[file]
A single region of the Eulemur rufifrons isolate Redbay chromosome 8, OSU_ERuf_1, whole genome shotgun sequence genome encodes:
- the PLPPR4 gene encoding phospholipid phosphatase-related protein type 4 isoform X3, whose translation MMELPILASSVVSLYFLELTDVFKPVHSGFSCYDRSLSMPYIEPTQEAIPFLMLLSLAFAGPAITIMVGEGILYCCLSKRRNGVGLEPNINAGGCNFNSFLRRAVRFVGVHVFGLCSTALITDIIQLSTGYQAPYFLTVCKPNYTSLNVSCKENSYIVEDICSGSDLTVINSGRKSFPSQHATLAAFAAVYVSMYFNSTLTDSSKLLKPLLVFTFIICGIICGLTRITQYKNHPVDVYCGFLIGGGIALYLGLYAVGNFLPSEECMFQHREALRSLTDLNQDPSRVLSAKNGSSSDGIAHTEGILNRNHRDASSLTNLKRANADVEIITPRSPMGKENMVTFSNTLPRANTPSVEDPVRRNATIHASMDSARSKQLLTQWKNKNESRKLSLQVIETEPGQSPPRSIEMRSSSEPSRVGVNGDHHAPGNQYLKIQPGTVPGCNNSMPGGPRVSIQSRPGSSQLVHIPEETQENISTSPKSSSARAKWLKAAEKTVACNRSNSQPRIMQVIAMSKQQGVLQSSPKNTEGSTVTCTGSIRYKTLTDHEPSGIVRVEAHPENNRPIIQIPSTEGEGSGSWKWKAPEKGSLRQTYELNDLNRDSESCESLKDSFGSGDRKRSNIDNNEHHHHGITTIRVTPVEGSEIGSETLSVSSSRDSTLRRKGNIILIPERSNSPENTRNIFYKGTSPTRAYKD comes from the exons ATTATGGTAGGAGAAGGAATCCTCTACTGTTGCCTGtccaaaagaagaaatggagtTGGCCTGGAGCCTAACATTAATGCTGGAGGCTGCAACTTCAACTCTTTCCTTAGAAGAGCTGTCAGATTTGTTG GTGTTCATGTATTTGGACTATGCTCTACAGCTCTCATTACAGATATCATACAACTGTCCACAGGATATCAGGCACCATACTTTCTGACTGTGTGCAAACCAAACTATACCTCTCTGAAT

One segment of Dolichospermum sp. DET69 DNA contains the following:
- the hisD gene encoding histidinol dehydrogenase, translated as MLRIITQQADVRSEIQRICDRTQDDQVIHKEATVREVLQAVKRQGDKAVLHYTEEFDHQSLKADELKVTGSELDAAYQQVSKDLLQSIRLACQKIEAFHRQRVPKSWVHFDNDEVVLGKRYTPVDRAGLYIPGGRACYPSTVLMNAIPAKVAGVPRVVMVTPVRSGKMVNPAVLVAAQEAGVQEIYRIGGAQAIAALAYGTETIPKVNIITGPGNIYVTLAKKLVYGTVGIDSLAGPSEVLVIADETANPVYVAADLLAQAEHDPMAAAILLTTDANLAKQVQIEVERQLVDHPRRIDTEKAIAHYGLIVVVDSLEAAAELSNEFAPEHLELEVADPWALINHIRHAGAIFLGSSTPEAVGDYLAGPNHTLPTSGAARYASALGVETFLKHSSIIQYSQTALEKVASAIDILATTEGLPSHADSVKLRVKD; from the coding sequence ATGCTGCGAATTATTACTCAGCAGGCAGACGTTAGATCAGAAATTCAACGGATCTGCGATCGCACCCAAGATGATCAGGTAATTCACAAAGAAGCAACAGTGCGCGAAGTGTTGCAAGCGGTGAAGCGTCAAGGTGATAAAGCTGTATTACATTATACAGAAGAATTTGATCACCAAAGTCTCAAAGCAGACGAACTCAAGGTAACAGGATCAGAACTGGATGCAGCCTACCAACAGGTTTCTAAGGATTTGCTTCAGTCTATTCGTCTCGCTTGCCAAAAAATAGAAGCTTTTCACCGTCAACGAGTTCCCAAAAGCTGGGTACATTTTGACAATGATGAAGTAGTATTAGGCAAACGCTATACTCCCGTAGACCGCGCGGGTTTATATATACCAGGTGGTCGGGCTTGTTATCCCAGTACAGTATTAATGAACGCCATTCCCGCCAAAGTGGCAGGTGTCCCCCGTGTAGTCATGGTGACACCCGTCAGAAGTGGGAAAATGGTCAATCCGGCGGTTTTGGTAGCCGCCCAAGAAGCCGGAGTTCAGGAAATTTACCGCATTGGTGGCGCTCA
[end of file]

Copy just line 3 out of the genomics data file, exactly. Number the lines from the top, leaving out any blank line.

One segment of Dolichospermum sp. DET69 DNA contains the following: